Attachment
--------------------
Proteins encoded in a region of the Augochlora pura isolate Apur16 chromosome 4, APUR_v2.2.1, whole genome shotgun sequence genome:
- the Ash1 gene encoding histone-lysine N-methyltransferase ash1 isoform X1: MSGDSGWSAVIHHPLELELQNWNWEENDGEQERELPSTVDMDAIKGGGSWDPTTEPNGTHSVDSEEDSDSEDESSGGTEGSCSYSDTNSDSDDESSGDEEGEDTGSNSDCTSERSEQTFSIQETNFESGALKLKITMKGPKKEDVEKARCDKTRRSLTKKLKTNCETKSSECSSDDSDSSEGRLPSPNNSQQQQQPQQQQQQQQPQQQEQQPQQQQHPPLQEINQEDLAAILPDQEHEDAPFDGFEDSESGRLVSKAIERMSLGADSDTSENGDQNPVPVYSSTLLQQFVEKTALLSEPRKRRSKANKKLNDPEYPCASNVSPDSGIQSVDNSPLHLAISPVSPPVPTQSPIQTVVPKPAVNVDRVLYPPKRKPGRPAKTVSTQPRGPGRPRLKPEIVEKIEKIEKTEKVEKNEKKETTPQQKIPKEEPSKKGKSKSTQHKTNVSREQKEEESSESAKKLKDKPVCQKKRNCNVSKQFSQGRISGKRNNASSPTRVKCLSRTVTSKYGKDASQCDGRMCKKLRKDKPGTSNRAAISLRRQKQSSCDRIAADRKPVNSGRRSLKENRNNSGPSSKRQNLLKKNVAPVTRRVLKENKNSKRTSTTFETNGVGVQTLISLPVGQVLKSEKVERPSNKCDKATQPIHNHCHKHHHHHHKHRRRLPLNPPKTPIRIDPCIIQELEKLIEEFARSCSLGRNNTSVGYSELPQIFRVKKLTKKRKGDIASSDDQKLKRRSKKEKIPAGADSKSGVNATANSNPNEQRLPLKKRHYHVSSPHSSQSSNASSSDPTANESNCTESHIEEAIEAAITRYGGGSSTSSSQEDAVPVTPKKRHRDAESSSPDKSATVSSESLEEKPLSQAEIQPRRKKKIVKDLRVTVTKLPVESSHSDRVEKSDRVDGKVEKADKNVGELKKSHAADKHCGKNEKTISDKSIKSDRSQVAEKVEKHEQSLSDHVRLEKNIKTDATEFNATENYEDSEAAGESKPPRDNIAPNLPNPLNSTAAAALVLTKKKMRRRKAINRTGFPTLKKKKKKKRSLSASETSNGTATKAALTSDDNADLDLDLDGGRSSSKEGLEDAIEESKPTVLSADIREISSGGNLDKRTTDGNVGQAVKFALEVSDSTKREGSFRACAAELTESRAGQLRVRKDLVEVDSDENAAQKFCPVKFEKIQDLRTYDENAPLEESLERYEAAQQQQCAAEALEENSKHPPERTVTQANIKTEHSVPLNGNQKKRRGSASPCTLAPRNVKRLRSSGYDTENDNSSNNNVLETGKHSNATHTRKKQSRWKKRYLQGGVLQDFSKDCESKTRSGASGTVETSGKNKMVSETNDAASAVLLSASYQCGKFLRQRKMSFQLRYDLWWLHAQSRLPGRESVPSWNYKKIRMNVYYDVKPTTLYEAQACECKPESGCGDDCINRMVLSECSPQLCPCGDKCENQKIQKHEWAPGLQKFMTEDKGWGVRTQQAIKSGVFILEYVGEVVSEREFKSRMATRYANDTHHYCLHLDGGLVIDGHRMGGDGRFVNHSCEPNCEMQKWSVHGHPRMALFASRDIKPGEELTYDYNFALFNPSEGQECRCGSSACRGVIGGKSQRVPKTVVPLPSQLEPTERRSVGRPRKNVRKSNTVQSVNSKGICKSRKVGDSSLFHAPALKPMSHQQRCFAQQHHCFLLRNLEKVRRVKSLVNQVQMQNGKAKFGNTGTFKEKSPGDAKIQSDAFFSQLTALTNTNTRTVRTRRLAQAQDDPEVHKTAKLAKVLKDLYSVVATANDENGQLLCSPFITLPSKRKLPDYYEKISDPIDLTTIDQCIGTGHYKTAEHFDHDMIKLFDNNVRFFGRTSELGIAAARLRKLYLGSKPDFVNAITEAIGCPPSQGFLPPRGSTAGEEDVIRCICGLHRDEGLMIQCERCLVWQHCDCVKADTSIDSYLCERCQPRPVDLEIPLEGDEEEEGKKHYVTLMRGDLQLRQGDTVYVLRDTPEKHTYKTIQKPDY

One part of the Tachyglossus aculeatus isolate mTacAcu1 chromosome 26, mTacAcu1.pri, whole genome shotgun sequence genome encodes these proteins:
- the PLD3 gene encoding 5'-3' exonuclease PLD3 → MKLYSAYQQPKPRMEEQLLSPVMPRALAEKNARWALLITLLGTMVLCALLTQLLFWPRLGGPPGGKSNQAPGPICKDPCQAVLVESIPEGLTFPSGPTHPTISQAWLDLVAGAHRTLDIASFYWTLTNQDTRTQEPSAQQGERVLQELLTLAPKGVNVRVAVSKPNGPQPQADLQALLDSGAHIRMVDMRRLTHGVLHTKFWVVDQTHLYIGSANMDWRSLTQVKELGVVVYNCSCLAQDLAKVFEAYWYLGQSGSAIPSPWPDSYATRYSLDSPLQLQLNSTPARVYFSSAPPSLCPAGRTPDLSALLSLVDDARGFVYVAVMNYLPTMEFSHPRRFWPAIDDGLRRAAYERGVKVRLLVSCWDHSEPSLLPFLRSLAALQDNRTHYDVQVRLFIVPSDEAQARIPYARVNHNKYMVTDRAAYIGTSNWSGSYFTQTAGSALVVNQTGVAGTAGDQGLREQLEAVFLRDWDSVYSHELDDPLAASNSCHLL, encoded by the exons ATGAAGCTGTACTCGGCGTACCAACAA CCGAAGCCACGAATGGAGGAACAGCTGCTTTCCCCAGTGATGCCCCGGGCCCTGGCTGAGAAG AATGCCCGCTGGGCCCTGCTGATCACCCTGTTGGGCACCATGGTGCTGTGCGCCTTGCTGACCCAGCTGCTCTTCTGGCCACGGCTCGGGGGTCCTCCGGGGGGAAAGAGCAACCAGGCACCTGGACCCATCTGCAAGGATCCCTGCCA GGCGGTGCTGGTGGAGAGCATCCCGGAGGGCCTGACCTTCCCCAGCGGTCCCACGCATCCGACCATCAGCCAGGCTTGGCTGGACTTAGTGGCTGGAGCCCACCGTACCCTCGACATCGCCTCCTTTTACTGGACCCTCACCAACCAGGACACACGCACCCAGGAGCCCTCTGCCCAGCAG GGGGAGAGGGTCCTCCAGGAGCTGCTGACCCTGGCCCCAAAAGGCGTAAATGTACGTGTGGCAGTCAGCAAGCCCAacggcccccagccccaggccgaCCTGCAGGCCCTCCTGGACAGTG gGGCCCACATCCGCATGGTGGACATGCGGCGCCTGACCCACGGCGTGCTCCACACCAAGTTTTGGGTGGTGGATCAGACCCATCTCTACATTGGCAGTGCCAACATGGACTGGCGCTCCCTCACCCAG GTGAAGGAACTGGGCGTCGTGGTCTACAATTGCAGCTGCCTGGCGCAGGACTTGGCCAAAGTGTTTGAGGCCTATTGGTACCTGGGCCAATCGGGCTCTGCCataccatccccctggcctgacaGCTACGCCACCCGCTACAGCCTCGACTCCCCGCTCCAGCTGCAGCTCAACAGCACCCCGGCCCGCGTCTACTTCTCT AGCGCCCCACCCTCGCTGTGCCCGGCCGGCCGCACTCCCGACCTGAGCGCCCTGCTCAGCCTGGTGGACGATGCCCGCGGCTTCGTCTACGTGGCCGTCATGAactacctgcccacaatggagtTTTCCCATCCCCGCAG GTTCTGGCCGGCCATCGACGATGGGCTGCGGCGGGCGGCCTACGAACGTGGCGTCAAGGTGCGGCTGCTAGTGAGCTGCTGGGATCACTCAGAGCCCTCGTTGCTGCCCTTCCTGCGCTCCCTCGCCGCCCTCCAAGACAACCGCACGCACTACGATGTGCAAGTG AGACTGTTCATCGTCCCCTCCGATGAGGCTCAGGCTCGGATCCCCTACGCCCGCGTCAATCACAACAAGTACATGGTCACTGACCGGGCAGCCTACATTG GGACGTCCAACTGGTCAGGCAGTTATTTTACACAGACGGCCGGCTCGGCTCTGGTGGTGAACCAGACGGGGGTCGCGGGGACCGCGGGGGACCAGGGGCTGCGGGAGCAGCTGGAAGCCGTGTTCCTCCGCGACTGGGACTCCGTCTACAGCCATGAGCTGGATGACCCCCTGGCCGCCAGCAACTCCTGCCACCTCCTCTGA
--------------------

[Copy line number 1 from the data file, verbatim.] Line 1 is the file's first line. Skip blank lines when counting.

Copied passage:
Proteins encoded in a region of the Augochlora pura isolate Apur16 chromosome 4, APUR_v2.2.1, whole genome shotgun sequence genome: